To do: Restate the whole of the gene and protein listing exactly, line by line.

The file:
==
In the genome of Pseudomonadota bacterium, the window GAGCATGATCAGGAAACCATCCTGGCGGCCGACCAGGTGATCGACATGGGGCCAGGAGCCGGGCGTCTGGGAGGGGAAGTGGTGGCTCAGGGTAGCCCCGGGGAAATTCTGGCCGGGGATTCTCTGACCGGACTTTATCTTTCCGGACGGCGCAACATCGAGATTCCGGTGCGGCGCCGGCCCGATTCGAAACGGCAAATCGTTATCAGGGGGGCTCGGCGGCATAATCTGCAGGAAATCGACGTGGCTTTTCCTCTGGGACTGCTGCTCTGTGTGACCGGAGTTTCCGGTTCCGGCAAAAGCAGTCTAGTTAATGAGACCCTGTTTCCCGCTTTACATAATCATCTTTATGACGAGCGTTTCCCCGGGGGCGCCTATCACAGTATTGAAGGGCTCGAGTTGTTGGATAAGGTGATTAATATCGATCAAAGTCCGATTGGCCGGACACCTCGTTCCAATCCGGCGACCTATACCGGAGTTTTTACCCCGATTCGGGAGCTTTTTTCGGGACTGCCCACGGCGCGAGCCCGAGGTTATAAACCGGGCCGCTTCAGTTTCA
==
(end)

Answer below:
In the genome of Pseudomonadota bacterium, the window GAGCATGATCAGGAAACCATCCTGGCGGCCGACCAGGTGATCGACATGGGGCCAGGAGCCGGGCGTCTGGGAGGGGAAGTGGTGGCTCAGGGTAGCCCCGGGGAAATTCTGGCCGGGGATTCTCTGACCGGACTTTATCTTTCCGGACGGCGCAACATCGAGATTCCGGTGCGGCGCCGGCCCGATTCGAAACGGCAAATCGTTATCAGGGGGGCTCGGCGGCATAATCTGCAGGAAATCGACGTGGCTTTTCCTCTGGGACTGCTGCTCTGTGTGACCGGAGTTTCCGGTTCCGGCAAAAGCAGTCTAGTTAATGAGACCCTGTTTCCCGCTTTACATAATCATCTTTATGACGAGCGTTTCCCCGGGGGCGCCTATCACAGTATTGAAGGGCTCGAGTTGTTGGATAAGGTGATTAATATCGATCAAAGTCCGATTGGCCGGACACCTCGTTCCAATCCGGCGACCTATACCGGAGTTTTTACCCCGATTCGGGAGCTTTTTTCGGGACTGCCCACGGCGCGAGCCCGAGGTTATAAACCGGGCCGCTTCAGTTTCA